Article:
Examining Emotional Rules in the English Classroom: A Critical Discourse Analysis of One Student's Literary Responses in Two Academic Contexts

By Thein, Amanda Haertling; Guise, Megan et al. | Research in the Teaching of English, February 2015 | Go to article overview

Examining Emotional Rules in the English Classroom: A Critical Discourse Analysis of One Student's Literary Responses in Two Academic Contexts


Thein, Amanda Haertling, Guise, Megan, Sloan, DeAnn Long, Research in the Teaching of English


I don't think when [Glen] married Anney that it was his intention to abuse his daughters or abuse her daughters. I remember them describing him at first, and him being like very possessive and very quiet. And you know, I sometimes, I wonder what his childhood was like.

-Nina, age 16 (response to Bastard out of Carolina in an interview with Amanda)

Daddy, you're an ass fuck! That would probably be my cry. Damn you!

-Nina, age 16 (response to Bastard out of Carolina in a literature circle discussion)

Nina,1 a 10th grader, expressed these two, contrasting literary responses in grappling with Dorothy Allison's (1993) novel Bastard out of Carolina. In both cases, Nina discussed Glen, a character who sexually abuses his young stepdaughter, Bone. The first response was shared with Amanda, a researcher in Nina's classroom, in an interview where Nina discussed her interpretations of classroom literature. The second response comes from a literature circle where Nina and two peers discussed the novel outside the earshot of their teacher, DeAnn.

Current research suggests that emotional investment is essential for helping students critically engage in English language arts (ELA) learning (Dockter, Haug, & Lewis, 2011). Yet, scholarly conceptions of the relationship between emotion and response have thus far been limited. For instance, the role of emotion is rarely considered in responses like Nina's first one-a response that appears rational, scholarly, and interpretive. On the other hand, responses like Nina's second, with its intimate stance and intense affect, are seldom considered to be interpretive. Instead, they are viewed as emotional and personal and are judged in terms of the degree of their usefulness in moving students toward interpretation.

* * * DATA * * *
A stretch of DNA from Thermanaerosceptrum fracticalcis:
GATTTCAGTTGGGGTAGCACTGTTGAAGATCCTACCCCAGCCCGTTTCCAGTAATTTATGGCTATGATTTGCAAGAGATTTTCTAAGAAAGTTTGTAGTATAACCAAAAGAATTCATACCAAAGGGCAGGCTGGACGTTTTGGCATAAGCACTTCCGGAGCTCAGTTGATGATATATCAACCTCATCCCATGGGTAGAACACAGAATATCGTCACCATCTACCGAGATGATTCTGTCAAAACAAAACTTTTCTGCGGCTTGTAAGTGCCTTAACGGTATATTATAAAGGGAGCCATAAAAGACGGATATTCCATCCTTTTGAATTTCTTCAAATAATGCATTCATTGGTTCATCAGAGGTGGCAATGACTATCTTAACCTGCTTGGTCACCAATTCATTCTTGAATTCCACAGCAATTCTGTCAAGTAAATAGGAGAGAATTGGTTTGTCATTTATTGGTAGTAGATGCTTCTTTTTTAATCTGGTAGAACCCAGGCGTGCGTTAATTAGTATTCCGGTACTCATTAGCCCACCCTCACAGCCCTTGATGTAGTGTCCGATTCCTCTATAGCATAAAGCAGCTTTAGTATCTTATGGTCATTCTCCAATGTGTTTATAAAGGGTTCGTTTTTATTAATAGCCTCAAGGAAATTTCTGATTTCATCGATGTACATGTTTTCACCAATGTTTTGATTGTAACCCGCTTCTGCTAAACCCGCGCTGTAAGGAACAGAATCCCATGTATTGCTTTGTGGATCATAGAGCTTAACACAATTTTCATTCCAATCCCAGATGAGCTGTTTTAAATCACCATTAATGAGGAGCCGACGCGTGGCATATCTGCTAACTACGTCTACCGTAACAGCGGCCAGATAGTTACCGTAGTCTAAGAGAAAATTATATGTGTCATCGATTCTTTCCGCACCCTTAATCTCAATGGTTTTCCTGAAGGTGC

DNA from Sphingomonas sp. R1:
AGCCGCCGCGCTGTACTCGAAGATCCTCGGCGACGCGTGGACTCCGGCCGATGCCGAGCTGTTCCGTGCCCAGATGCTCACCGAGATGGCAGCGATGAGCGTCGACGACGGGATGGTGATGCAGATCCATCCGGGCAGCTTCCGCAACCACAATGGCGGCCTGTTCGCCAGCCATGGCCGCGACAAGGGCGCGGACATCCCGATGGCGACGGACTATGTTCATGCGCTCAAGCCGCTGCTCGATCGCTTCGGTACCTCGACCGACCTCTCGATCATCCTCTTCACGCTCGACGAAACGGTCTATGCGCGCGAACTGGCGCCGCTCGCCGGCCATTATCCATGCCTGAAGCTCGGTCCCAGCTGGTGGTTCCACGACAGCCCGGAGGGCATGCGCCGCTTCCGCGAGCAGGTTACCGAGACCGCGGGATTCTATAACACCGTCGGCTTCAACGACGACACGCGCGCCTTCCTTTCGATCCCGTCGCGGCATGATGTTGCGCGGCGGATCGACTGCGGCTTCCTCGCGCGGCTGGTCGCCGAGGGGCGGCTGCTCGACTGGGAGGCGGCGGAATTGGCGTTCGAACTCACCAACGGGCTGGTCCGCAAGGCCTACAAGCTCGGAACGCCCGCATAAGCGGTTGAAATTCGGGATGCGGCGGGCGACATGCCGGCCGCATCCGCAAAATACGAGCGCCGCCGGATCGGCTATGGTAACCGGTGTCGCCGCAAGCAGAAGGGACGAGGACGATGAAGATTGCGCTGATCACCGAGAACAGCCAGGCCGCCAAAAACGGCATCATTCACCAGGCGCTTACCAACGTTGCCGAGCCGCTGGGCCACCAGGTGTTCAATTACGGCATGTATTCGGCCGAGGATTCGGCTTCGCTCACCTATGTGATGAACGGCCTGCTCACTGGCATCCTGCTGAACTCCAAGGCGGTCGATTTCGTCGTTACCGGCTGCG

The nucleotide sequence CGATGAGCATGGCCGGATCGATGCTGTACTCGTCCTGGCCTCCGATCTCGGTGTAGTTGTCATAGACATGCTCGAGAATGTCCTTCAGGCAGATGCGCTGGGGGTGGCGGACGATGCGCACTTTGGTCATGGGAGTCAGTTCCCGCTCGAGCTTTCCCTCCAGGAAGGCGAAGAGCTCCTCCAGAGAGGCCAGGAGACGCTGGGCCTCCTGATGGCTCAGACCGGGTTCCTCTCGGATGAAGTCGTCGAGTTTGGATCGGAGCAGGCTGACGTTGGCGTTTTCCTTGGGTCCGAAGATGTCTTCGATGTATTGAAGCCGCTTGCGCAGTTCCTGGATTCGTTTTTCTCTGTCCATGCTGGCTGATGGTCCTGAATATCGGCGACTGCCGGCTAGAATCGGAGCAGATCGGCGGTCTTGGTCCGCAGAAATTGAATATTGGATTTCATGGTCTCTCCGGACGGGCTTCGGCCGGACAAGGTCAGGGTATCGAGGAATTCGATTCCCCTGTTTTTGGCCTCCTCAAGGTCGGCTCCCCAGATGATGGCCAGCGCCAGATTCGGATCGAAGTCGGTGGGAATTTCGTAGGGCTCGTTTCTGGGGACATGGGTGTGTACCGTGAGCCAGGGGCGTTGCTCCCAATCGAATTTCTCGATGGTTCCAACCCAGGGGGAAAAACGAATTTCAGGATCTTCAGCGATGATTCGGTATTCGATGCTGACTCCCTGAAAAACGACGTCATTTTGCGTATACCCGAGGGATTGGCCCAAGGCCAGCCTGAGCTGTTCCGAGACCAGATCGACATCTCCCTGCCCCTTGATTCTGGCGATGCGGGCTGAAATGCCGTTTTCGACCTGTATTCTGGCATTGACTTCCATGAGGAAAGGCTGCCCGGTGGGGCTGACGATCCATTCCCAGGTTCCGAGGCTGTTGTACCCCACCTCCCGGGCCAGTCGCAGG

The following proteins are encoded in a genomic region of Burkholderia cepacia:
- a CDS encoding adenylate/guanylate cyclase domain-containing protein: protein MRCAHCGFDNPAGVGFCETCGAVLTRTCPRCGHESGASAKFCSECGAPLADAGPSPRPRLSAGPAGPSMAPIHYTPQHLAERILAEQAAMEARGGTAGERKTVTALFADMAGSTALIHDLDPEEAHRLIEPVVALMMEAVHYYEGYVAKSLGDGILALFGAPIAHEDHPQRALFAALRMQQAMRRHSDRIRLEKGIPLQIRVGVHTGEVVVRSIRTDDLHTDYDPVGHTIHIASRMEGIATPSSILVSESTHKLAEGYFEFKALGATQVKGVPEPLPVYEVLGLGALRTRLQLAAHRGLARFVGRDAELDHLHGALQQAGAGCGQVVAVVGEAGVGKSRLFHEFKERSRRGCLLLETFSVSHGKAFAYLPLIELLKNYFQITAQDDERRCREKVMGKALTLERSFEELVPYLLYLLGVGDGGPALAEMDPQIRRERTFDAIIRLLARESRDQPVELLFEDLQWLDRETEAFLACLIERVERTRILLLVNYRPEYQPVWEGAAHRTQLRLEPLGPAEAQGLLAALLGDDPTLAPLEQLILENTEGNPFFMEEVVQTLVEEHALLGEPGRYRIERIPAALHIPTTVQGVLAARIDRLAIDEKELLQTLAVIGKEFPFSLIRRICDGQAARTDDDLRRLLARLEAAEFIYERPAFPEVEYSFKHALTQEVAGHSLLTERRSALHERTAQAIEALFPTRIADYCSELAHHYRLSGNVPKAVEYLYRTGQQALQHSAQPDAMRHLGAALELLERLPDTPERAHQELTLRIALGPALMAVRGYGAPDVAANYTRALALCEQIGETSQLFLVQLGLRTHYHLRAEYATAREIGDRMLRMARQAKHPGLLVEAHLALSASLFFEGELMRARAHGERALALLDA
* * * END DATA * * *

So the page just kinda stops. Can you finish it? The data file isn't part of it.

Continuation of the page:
Common-sense assumptions evoked by Nina's responses arise from conceptualizations of the role of emotion in literature learning that focus chiefly on the affordances and limitations of personal response-a focus that reflects dominant theories of emotion as located in the individual (Boler, 1999). For instance, New Critics and formalists see emotional/personal response as distracting from textfocused interpretations of literature (Wimsatt & Beardsley, 1949). Conversely, simplified forms of Rosenblatt's (1995) reader-response theory (like those forwarded by many textbooks and mass-produced teaching materials) see emotional/ personal response as useful, but only inasmuch as it activates a reader's interest in particular textual themes. Finally, sociocultural response theorists and critical literacy proponents suggest that emotional/personal response should be troubled because it may limit a reader's ability to understand how characters are shaped by larger social and cultural forces (Appleman, 2009; Lewis, 2000; McLaughlin & DeVoogd, 2004). Tethered to the personal, emotion is conceptualized in each of these paradigms as something to be disregarded, leveraged, or challenged in an effort to move students toward literary interpretation. Moreover, when viewed exclusively as personal, emotion becomes peripheral to the central project of literary engagement.